With vampires all the rage from Hollywood to Romania, how could the Grove Theater Center's "Dracula" possibly compete?
Not badly, it turns out, if you're looking for a handsomely designed, attractively appointed, beautifully lighted, well-cast show.
But will somebody please call the script doctor?
Kevin Cochran's tedious new adaptation of Bram Stoker's 1897 novel is dead on arrival. It could use a whopping transfusion of writer's blood or at least an infusion of stage smarts equal to the production values.
The verbose script lays out the famous tale like a Victorian stiff pumped full of formaldehyde. Archaic dialogue and windy languors of exposition keep getting in the way of the action. Given the tin-ear squareness of this primly mannered kitsch, it's a wonder the show comes off as well as it does.
Credit must go in large measure to a cast capable of finessing its lines without winking for sympathy, which can't have been easy. The material, after all, begs for satirical treatment--even if Cochran, who also directed, keeps wanting it go straight.
Mark Wilson cuts an imposing figure as Dracula, a tall, dark hunk more sexy than scary in his black velvet cape. Beth Bates exudes blond beauty, innocence and a requisite sensuality as his victim, Mina. And in the unenviable role of Jonathan Harker, Mina's husband, Doug Tompos completes the triangle by managing to play the dumb cuckold-cum-doctor without losing his dignity.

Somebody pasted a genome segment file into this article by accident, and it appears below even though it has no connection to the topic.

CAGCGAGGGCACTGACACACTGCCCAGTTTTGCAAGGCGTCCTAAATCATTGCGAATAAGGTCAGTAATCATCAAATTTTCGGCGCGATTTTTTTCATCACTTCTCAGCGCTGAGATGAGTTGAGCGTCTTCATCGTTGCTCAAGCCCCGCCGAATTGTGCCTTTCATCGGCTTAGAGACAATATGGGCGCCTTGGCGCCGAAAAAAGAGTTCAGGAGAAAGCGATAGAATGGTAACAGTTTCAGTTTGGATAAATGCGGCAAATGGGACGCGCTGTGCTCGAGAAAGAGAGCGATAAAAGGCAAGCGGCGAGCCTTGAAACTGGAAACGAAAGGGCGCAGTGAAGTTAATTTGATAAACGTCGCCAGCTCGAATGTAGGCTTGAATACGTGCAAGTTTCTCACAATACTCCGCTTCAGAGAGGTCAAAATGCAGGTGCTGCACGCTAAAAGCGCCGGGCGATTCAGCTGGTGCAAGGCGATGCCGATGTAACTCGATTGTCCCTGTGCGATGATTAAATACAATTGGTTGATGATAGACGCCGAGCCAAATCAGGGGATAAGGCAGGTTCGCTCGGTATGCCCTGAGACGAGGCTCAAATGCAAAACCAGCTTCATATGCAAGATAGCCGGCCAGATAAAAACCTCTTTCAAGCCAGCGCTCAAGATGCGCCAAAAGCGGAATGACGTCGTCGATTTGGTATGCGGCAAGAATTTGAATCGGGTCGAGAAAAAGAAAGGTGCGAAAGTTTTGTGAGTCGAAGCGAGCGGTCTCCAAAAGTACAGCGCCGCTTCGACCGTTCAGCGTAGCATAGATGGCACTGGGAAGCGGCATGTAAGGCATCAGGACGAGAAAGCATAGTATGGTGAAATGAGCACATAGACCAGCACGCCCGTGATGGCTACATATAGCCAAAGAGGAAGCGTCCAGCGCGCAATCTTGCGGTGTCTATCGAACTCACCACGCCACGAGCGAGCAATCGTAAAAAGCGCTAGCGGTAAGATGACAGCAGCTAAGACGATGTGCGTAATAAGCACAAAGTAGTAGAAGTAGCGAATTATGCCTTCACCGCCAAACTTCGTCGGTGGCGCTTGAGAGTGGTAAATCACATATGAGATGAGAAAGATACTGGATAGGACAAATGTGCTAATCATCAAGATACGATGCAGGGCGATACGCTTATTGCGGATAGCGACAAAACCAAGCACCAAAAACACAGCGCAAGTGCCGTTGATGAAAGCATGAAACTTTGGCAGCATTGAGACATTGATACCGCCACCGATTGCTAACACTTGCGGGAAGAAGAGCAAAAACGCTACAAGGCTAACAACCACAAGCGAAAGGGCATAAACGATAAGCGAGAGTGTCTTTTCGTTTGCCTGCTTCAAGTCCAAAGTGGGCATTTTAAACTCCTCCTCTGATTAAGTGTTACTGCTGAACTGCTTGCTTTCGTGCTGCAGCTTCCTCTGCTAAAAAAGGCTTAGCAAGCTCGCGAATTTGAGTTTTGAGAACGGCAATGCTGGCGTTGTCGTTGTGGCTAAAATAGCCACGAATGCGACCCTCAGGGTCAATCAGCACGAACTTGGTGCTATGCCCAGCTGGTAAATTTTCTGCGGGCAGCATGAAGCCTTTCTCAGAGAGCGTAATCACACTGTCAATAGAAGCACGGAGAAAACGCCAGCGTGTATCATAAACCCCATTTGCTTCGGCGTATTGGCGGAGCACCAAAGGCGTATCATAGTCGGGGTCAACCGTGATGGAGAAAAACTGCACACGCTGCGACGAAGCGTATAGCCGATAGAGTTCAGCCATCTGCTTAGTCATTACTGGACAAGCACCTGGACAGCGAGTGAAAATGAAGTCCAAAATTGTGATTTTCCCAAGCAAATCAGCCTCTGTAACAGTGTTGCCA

The jewel in the crown, though, is the one instance of sheer buffoonery. Lighting up the stage and making the entire show worth seeing is Matthew Walker's lunatic performance as Renfield, a sweet madman who never met a bug he didn't like, especially for breakfast. Walker's simian antics--no pun intended--dispel the dramatic stasis that keeps sneaking up on the production whenever he's not around.
The cast's only letdown is Mink Stole. Her schoolmarmish portrait of Prof. Van Helsing, a garlic-bearing vampire scholar from Mitteleuropa, loses its fizz and goes flat before the meandering first act reaches intermission.
Still, while it may not be the same as seeing Tom Cruise do his stuff in "Interview With the Vampire," opening Nov. 11, and while it may not match a visit to the count's hometown in Transylvania (where they're making a killing on tourists these days), this "Dracula" does have compensations.
David Darwin's steeply raked set is picture-perfect. A striking tableau framed within a Gothic arch, the design makes remarkable use of the theater's deep yet narrow stage. It also underscores the warped reality of Dracula's universe and, not incidentally, enhances the towering impression of his grand entrances.
And wait till you get a load of the razzle-dazzle finale. It may be a tad clumsy. It may not satisfy "Phantom of the Opera" fans jaded by multiple viewings of the fabled flying chandelier. But this "Dracula" does pull out, shall we say, a cute, groundbreaking surprise.
Any qualms the city fathers might have had that their latest attempt to revive the downtown arts scene would not provide its share of peculiar special effects surely have been put to rest. Pace Dracula.
* "Dracula," Gem Theater, 12852 Main St., Garden Grove. Thursdays-Fridays, 8 p.m.; Saturdays, 3 and 8 p.m.; Sundays, 7 p.m. Ends Nov. 13. $18.50-$24.50. (714) 636-7213. Running time: 2 hours. Beth Bates: Mina Harker
Mink Stole: Prof. Van Helsing
Doug Tompos: Jonathan Harker
Matthew Walker: Renfield
Mark Wilson: Count Dracula
A Grove Theater Center production based on the novel by Bram Stoker, adapted and directed by Kevin Cochran. Produced by Charles L. Johanson. Lighting and set designs: David Darwin. Costumes: Terri Nista. Sound: Don Peterson. Stage manager: Nancy Staiger.